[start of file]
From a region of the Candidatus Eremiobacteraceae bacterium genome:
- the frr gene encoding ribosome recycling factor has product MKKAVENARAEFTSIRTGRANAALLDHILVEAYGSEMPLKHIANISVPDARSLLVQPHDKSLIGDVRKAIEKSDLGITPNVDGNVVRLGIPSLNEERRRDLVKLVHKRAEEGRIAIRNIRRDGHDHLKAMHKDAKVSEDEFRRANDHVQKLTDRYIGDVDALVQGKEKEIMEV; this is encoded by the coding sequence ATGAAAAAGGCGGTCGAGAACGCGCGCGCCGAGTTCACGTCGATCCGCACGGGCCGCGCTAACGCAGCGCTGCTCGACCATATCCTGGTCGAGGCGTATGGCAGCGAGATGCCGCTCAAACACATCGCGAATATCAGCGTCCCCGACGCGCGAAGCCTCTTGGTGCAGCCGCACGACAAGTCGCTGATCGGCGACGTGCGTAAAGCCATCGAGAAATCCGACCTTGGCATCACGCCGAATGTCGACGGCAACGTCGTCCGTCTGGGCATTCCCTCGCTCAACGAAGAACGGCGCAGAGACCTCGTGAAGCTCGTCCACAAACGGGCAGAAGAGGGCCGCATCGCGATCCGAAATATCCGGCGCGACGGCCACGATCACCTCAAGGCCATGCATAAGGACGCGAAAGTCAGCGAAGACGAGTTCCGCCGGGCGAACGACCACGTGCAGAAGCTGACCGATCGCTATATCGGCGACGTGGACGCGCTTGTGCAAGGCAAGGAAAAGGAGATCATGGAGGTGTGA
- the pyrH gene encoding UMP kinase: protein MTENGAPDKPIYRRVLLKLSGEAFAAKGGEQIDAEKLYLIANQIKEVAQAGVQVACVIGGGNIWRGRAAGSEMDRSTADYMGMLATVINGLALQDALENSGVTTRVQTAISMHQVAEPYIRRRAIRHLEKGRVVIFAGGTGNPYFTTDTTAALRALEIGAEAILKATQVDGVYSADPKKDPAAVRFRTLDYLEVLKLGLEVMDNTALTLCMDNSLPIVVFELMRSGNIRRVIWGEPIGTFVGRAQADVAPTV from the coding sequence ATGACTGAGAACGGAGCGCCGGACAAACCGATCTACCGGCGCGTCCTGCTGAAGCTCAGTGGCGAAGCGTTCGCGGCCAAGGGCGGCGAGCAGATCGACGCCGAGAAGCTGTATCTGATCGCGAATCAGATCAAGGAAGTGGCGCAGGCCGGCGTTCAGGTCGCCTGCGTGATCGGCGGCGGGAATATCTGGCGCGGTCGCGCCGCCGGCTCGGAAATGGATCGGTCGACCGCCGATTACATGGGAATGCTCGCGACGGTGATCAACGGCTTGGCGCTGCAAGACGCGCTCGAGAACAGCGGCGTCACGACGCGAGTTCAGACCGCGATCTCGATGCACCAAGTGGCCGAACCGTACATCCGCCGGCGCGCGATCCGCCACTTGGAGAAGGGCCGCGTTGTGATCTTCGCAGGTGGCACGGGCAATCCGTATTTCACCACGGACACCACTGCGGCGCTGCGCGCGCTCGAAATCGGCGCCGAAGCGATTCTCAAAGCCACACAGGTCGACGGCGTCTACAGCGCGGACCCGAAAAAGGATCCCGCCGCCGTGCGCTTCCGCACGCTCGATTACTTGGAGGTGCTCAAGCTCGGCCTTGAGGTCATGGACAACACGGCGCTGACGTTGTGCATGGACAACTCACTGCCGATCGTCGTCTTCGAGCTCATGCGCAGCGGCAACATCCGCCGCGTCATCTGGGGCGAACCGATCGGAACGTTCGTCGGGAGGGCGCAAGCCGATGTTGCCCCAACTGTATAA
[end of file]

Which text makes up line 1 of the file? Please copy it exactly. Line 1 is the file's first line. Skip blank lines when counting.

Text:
From a region of the Candidatus Eremiobacteraceae bacterium genome: